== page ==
On a very typical London afternoon a friend and I take the tube (scratch that; tube is down as usual), a bright red double-decker bus towards central London in hopes of a quality bite to 'fill the gap' in our, well yeah, bellies. A typical London afternoon you ask? Well, most of you know where I'm going with this, but for those who are wondering let me attempt to draw out the cliche´. The air is most definitely moist and the sky is filled with this sorta stubborn attitude. London's stubbornness tends to spit down consistent bits of rain on a yearly basis. If it doesn't rain today, there is a good chance it'll rain tomorrow. In the winter, this attitude is coupled with the lack of available sunlight since it's normally known to set by around 4pm (that's at least what we're told since the clouds usually cover any evidence of a setting sun). Some words that I've heard used to describe London's weather are, 'dreary', 'bleak', 'balmy', 'depressing', 'gloomy', 'melancholy', 'somber'... Okay, so I'll stop there, but if you like the sun, London is not the place for you.
However, the optimist in me forces me to take a reflective step back. I mean, over 7 million people do live here and I'd hope that some of them are happy with their meteorological situation. For one, I guess it is a great talking point and most people take advantage of that commonality on a daily basis. It's actually kinda fun to get some aggression out on the weather. "Oh, this bloody weather is really a pain in the nickers!" Hmm. That still doesn't make it worth it for me.
I'll jump to my forced justification. Sometimes you have to look past the drizzle to find the color spectrum. It's always somewhere. And no matter what, it can't rain forever. Even during the worst spells, the sun does come out and when it shines, it shines. You even find yourself stopping in your tracks to fully appreciate and absorb the brief moments.
As we passed Trafalgar Square I quickly started snapping shots from the 2nd floor of the double-decker. This vision formed as we passed the famous London landmark. The rest of the day was very bleak, dark, wet... and promising.
A small girl sits alone on a developing street in a South China. She's scratched, bruised and dirty. She observes the non-observing passerbyers with a confidence full of experience that most Westerners can only see in nightmares. She's tiny, frail, vulnerable and with no apparent defense. Still, I can't help wondering if she would be able to take me.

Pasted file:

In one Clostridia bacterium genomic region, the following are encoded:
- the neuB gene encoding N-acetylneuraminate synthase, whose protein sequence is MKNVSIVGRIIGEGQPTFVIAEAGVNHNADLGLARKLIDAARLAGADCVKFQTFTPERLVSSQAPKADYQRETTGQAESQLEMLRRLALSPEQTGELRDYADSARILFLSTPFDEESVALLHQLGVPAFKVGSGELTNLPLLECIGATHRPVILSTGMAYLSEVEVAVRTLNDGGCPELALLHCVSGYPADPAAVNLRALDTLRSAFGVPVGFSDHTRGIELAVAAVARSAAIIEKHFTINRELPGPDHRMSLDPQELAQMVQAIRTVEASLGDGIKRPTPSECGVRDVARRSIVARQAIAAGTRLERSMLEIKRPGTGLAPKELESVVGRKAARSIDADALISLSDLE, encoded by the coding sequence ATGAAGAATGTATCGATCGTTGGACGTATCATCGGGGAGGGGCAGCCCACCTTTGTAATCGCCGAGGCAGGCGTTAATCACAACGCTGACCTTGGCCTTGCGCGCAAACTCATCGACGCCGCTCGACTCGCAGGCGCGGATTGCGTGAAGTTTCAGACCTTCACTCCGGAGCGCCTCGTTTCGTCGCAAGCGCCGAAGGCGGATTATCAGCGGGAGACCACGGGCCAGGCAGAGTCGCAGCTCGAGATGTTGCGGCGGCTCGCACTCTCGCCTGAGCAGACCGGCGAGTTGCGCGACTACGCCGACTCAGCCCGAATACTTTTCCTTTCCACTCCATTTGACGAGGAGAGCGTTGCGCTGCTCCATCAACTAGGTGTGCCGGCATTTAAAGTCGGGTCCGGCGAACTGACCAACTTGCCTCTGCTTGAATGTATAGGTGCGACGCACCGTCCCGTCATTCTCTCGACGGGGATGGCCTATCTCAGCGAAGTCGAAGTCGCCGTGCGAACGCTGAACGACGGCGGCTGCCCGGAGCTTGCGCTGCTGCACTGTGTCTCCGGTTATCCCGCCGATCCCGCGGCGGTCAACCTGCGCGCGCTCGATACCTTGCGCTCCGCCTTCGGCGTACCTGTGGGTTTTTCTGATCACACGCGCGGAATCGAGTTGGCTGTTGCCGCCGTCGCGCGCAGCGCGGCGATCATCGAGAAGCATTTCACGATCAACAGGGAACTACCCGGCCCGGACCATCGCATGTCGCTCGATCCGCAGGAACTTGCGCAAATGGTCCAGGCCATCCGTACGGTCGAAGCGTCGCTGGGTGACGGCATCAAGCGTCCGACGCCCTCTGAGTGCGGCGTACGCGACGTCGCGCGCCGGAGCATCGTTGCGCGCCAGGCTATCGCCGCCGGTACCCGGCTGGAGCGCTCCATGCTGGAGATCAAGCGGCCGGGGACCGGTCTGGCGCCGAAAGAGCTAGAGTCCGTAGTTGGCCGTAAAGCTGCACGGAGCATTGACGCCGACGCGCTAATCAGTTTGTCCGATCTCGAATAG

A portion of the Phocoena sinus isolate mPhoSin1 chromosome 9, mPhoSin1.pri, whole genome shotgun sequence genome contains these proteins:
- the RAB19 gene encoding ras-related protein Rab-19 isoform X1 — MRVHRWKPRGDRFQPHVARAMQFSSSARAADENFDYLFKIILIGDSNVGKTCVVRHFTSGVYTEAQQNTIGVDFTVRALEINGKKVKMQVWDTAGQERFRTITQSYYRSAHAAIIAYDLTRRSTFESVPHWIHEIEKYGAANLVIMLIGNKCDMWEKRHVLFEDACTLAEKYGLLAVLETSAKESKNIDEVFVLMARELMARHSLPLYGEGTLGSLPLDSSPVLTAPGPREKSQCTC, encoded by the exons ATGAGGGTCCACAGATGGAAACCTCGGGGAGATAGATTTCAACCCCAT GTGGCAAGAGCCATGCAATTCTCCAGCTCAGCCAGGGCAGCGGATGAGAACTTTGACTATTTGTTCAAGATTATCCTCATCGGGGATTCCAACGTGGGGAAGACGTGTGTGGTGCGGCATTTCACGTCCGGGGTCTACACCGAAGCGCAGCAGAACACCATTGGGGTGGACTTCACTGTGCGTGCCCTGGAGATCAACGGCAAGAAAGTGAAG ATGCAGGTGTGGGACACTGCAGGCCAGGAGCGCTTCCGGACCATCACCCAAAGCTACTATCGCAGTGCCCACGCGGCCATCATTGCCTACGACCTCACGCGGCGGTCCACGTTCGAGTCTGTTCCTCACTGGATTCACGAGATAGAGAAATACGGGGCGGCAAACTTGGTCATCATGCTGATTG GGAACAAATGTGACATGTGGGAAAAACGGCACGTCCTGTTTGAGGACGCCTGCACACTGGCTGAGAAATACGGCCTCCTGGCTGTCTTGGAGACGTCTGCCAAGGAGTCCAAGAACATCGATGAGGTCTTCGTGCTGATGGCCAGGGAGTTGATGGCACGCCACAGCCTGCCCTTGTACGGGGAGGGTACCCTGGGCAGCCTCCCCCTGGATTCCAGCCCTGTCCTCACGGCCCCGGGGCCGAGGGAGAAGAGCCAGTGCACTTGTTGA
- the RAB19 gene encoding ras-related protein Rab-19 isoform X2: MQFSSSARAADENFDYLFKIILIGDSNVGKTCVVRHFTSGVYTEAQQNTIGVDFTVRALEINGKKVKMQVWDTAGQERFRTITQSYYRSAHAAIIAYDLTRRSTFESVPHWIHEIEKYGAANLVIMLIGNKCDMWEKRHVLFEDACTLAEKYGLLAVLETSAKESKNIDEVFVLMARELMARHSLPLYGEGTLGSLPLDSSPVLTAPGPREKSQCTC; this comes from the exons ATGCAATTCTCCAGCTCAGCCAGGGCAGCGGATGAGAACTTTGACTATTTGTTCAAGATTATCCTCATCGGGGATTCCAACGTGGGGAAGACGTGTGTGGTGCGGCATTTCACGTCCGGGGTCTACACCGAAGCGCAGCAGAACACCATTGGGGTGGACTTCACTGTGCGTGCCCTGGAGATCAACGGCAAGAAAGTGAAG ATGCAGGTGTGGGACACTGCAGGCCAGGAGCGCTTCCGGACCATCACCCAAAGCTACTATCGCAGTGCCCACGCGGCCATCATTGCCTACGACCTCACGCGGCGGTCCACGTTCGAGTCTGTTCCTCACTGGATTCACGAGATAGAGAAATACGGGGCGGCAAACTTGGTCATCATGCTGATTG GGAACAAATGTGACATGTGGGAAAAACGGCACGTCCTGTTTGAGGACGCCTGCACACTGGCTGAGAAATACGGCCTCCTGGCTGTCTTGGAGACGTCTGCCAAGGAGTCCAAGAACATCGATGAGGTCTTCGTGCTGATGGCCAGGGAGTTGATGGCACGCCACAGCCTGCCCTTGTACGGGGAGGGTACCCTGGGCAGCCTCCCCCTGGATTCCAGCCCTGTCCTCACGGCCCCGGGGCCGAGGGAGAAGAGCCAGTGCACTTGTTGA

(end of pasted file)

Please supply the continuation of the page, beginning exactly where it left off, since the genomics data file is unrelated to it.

This hypnotic tyle pattern decorates the famous White Dagoba that rests at the top of the Jade Flowery Isle at the center of Beihai Park in Beijing. The White Dagoba is a large white structure that can be seen from all corners of the park and closely resembles an an upside-down spinning top. In traditional Tibetan fashion, the Dagoba was originally built by the first emperor of the Qing Dynasty, Emporor Shunzhi, in 1651 to show his belief in Buddhism.
Summer time in St. Petersburg is reason for constant celebration. After being confined to ones home by intense cold and lack of sunlight during the winter period the citizens of St. Petersburg have developed many traditions to ensure that everyday and every minute of the summer is spent to its fullest.
On any given day during the summer months the streets are constantly filled with brides and grooms. They traditionally hit up all of the scenic areas of the city typically starting with Saint Isaacs, moving onto the Strelka and at some point crossing paths with The Church of Our Savior on Spilled Blood, the subject of the photo shown here.
This unique Russian style church that resembles a scene out of the board game candyland was built on the spot where Emperor Alexander II was assassinated in March 1881.